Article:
May the Best 'Bot Win: NASA's Marshall Center to Sponsor Four Teams of Student Inventors for 2009-2010 First Robotics Competition
HUNTSVILLE, Ala. -- NASA's Marshall Space Flight Center in Huntsville, Ala., will sponsor four enterprising high school teams -- three from North Alabama and one from Illinois -- that will design and build functioning robots to compete in the 17th annual FIRST Robotics Competition.
The goal of the national organization For Inspiration and Recognition of Science and Technology, or FIRST, is to inspire young people to pursue technology-related careers by challenging them to solve complex, engineering-based problems in a competitive environment. FIRST hosts the robotics competition.
Students must design, build and operate robots capable of executing specific tasks -- and each annual competition includes a new, unique challenge. Mentors from NASA, local businesses and nearby colleges and universities aid the teams.
For the 2009-2010 competition, the Marshall Center will sponsor a rookie FIRST Robotics team from Virgil I. Grissom High School in Huntsville and three returning teams: joint entrants Decatur High School and Austin High School in Decatur, Ala.; Walker County Center of Technology in Jasper, Ala.; and Oregon Community School District in Oregon, Ill.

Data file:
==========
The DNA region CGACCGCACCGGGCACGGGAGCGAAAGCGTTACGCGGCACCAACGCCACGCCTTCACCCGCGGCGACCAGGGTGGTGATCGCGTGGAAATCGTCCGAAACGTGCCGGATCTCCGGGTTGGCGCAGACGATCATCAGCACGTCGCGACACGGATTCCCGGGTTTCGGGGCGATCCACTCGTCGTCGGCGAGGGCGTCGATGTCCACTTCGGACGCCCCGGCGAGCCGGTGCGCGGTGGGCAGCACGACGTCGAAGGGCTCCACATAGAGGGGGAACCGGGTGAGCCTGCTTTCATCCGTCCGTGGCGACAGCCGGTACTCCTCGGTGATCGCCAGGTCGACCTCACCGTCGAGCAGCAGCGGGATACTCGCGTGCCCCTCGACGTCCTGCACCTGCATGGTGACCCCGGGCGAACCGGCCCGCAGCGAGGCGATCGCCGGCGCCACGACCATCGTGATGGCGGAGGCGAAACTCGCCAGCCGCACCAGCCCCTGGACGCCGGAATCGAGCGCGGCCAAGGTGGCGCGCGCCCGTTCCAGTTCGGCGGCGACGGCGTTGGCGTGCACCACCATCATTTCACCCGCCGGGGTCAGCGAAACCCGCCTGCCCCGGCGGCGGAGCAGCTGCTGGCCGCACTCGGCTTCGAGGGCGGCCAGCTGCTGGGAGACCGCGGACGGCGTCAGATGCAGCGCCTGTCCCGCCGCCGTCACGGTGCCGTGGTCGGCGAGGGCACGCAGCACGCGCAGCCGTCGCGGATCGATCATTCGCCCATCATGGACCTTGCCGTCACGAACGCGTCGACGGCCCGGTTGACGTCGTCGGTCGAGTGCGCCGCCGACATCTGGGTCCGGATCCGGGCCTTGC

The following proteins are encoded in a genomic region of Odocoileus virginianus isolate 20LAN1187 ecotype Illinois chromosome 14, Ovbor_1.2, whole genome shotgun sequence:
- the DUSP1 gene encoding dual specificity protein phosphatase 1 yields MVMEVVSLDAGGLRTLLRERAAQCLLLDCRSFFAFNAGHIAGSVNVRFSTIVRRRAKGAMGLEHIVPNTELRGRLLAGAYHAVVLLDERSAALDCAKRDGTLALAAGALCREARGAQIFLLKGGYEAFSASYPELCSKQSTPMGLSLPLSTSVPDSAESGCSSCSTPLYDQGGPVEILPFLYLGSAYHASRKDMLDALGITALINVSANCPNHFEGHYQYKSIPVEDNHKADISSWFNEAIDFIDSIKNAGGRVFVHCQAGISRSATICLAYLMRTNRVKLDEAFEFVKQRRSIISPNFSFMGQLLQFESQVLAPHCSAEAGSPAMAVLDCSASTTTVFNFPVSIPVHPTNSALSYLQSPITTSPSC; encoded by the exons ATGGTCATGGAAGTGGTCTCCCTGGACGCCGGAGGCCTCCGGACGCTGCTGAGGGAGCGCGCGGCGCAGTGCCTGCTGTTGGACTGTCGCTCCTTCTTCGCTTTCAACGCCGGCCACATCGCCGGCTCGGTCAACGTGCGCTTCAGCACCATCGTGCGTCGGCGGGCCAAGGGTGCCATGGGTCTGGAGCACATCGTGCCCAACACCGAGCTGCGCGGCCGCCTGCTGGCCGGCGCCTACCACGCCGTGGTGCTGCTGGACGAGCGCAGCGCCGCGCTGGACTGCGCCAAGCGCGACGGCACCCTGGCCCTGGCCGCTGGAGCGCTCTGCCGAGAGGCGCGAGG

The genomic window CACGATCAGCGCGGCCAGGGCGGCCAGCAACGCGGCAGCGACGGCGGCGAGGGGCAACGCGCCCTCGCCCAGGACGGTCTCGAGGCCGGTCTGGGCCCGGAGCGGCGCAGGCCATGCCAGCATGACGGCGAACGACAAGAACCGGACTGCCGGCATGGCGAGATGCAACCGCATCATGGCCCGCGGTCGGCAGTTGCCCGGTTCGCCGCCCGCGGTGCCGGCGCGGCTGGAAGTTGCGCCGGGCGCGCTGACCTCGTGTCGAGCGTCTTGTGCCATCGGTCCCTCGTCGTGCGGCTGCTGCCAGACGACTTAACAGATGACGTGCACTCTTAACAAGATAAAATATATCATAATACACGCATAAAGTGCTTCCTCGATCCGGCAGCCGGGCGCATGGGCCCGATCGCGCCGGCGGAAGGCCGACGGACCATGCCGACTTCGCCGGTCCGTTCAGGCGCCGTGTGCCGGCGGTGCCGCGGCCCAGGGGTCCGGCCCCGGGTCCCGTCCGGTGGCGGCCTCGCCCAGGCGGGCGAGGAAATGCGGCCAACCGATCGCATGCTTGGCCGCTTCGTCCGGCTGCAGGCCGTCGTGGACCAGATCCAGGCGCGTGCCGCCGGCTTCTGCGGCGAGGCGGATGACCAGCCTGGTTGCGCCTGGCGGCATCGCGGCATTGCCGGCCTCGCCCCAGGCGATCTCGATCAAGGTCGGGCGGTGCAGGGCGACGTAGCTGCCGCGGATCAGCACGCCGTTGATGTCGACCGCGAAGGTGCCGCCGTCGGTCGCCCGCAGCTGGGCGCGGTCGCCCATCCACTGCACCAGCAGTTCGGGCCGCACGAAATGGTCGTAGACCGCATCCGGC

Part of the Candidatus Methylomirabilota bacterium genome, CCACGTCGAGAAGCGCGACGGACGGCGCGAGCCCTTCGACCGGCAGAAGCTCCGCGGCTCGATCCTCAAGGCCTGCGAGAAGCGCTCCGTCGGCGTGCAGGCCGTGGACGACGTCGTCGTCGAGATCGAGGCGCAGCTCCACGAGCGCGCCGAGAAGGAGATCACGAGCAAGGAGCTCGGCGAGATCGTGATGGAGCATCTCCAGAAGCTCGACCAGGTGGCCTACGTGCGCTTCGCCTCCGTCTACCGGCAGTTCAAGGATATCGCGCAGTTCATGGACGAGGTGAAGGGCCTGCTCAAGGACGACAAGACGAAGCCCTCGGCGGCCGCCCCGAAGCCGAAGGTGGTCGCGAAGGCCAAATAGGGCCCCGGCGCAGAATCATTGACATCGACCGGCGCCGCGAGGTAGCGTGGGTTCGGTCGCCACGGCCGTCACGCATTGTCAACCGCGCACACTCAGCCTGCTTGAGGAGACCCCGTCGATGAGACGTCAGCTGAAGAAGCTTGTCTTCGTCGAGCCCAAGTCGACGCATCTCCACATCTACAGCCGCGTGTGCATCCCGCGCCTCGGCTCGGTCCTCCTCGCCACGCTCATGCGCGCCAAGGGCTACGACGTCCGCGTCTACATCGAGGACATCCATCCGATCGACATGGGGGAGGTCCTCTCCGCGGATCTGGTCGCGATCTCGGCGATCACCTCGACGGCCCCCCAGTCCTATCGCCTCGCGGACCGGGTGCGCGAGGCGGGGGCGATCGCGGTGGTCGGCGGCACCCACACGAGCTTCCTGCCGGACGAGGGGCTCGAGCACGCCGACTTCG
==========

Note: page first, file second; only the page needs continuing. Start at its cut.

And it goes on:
The contest aligns with NASA's education goals, and NASA field centers and the agency's industry partners sponsored more than 200 teams last year alone.
"FIRST Robotics is the kind of practical, hands-on experience that NASA strives to offer in its own education initiatives -- complementing and enlivening traditional classroom learning in ways that open up endless new possibilities in young minds," said Tammy Rowan, manager of the Marshall Center's Academic Affairs Office. "Programs such as FIRST make technical study fun and engaging. It demonstrates the value of pursuing careers in science, technology, engineering and mathematics -- the cornerstone of NASA's success."
School teams may submit proposals to NASA to compete for FIRST Robotics grant money and assistance for up to three consecutive years. That sustained partnership helps teams grow in confidence and engineering savvy as they progress each year with their robot designs and construction.
This fall, teams are recruiting new members, raising funds to support their work and training themselves to use their design and construction tools to build complex mechanical and electrical subsystems necessary to power their robots. They will be given the 2010 design challenge next January, when NASA representatives will join FIRST founder Dean Kamen and team sponsors for a kickoff event at FIRST headquarters in Manchester, N.H. The kickoff will be broadcast on NASA Television. Teams must present their robots to FIRST judges for an initial assessment six weeks later. In March, they will begin regional competitions, culminating in the national championship in Atlanta in April.
During the 2008-2009 contest, more than 42,000 students on 1,680 teams took part in regional challenges in 11 countries around the world. That competition concluded last April, when some 20,000 spectators converged on the Georgia Dome in Atlanta to watch the 2009 FIRST championship finals.
Inventor Dean Kamen of Bedford, N.H., founded the FIRST contest in 1992. More information about FIRST, the regional events and other details is available at:
For more information about NASA education initiatives to inspire and engage the scientists, engineers and technologists of tomorrow, visit:
NASA Marshall Space Flight Center, Ala.